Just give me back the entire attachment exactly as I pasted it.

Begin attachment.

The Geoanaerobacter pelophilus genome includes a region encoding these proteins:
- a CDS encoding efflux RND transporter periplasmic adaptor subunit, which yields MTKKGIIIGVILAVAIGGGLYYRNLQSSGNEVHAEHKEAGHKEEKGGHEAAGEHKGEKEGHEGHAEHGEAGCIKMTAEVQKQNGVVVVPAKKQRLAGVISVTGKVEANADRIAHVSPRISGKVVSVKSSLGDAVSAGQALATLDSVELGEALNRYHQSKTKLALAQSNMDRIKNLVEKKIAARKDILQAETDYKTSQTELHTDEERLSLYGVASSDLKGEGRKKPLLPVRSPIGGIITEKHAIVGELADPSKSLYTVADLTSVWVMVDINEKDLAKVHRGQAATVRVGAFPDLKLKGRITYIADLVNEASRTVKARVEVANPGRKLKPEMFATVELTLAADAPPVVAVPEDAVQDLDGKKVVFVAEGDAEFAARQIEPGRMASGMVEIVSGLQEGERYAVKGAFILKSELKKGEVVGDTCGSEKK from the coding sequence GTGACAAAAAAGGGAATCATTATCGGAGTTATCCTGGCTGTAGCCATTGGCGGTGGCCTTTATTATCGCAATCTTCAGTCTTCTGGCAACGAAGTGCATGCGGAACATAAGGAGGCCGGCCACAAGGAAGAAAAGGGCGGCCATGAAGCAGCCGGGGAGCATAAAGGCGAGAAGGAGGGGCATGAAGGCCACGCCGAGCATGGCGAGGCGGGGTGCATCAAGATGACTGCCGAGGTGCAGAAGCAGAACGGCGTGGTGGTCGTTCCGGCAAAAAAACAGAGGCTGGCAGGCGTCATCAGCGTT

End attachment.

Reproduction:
The Geoanaerobacter pelophilus genome includes a region encoding these proteins:
- a CDS encoding efflux RND transporter periplasmic adaptor subunit, which yields MTKKGIIIGVILAVAIGGGLYYRNLQSSGNEVHAEHKEAGHKEEKGGHEAAGEHKGEKEGHEGHAEHGEAGCIKMTAEVQKQNGVVVVPAKKQRLAGVISVTGKVEANADRIAHVSPRISGKVVSVKSSLGDAVSAGQALATLDSVELGEALNRYHQSKTKLALAQSNMDRIKNLVEKKIAARKDILQAETDYKTSQTELHTDEERLSLYGVASSDLKGEGRKKPLLPVRSPIGGIITEKHAIVGELADPSKSLYTVADLTSVWVMVDINEKDLAKVHRGQAATVRVGAFPDLKLKGRITYIADLVNEASRTVKARVEVANPGRKLKPEMFATVELTLAADAPPVVAVPEDAVQDLDGKKVVFVAEGDAEFAARQIEPGRMASGMVEIVSGLQEGERYAVKGAFILKSELKKGEVVGDTCGSEKK from the coding sequence GTGACAAAAAAGGGAATCATTATCGGAGTTATCCTGGCTGTAGCCATTGGCGGTGGCCTTTATTATCGCAATCTTCAGTCTTCTGGCAACGAAGTGCATGCGGAACATAAGGAGGCCGGCCACAAGGAAGAAAAGGGCGGCCATGAAGCAGCCGGGGAGCATAAAGGCGAGAAGGAGGGGCATGAAGGCCACGCCGAGCATGGCGAGGCGGGGTGCATCAAGATGACTGCCGAGGTGCAGAAGCAGAACGGCGTGGTGGTCGTTCCGGCAAAAAAACAGAGGCTGGCAGGCGTCATCAGCGTT